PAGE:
The recent case of a St Julian’s farmer saying a man had been sneaking into his farm and sleeping with his sheep shocked the nation – however, the legal reality when it comes to dealing with bestiality in Malta may be even more shocking.
Incredibly, Malta’s laws do not outright ban or criminalise bestiality, that is, when a person has sexual relations with an animal.
Malta’s Animal Welfare Act does not mention bestiality, while Malta’s Criminal Code only mentions bestiality once, and only in relation to showing indecent material to underage people.
Article 208A mentions bestiality when referring to any indecent materials that “show, depicts or represents a minor involved in acts of bestiality, brutality, sadism or torture”… but there are no provisions to charge someone with specifically sexually abusing an animal.
Discussions over Malta’s bestiality laws, or lack of, arise every few years, but they’ve never been changed – and now, animal rights organisations, as well as other prominent Maltese professionals, are calling it out.
This anomaly was most recently pointed out by TVM journalist Keith Demicoli, who covered the St Julian’s incident, and reiterated how Malta’s laws didn’t account for bestiality.
“Malta is one of an ever-decreasing number of countries which does not unequivocally ban sex with animals,” Demicoli said.
“Apparently, an exception is only made if the animal is injured in the process. In that case, a person would be tried for animal cruelty. Animals encountering sexual abuse are only afforded protection by the very limited legal provisions under the Animal Welfare Act. Is it time to change the law again?” he asked.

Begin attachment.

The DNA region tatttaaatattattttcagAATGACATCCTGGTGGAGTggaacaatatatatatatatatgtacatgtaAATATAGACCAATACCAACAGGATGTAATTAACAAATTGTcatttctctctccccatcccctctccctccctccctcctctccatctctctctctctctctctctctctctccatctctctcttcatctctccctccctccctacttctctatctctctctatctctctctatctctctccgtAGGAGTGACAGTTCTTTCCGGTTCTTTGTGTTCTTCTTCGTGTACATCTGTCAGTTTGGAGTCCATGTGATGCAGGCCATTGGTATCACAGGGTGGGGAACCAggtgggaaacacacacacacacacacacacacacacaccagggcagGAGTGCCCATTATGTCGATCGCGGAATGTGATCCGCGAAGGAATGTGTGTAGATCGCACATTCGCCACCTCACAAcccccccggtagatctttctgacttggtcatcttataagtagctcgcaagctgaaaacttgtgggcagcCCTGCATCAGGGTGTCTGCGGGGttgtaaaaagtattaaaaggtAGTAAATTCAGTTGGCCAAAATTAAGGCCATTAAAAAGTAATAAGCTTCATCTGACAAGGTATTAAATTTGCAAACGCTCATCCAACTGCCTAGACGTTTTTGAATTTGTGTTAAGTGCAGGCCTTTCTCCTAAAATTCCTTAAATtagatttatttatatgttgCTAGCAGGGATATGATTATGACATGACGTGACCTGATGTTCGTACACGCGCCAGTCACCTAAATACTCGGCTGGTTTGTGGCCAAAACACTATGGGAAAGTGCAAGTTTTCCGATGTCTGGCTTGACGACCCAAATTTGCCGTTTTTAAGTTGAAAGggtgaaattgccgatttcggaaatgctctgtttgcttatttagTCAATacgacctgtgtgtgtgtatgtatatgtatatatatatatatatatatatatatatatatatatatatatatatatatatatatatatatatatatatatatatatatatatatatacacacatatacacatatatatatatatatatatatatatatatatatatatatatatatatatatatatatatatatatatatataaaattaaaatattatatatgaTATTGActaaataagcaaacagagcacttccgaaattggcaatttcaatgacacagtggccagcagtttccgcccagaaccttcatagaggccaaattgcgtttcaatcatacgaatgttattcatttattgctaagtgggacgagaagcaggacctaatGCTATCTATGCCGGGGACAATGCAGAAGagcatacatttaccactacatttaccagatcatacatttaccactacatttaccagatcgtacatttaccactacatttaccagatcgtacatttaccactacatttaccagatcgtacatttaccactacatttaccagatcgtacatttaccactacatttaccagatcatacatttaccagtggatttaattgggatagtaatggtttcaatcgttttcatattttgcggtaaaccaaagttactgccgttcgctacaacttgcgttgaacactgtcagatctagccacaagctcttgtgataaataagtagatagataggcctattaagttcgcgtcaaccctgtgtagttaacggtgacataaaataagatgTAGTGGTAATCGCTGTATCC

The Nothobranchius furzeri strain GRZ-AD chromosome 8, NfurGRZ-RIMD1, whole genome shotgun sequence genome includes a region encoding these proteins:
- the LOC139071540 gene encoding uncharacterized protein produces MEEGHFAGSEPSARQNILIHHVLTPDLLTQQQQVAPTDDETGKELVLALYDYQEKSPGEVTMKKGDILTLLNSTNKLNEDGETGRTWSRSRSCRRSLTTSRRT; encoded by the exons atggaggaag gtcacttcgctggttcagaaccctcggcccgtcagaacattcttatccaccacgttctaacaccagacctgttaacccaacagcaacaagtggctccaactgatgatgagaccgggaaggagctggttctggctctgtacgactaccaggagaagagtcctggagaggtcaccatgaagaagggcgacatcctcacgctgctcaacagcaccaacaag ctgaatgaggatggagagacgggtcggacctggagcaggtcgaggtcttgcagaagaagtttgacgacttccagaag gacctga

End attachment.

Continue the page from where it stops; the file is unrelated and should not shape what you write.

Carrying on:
Reacting to this week’s incident, the Association for Abandoned Animals have also strongly called for better legal protections for animals.
“There is not one single direct provision that criminalises bestiality. Animal cruelty is prohibited by the Animal Welfare Act but once again no specific reference to bestiality,” AAA said.
“Our laws need to change, bestiality needs to be criminalised. A sexual act with an animal is an automatic rape, a violent act on another species and as well a health risk to society in general. Let’s change our laws. Let’s not victimise animals further with human sexual perversion,” they urged.
Ġiljan Attard, the farmer who raised the alarm over his sheep, had described how he found his flock huddled in a corner, clearly traumatised by something, and terribly scared.
Malta is slowly gaining a stronger awareness of animal rights – just this week a man was fined €2,500 for failing to take care of his own dog.
However, not having strong laws stopping people from having sex with defenceless animals is a failure of justice, especially in 2020, and made all the worse when you realise we are one of the only countries in Europe not protecting our animals from sexual abuse.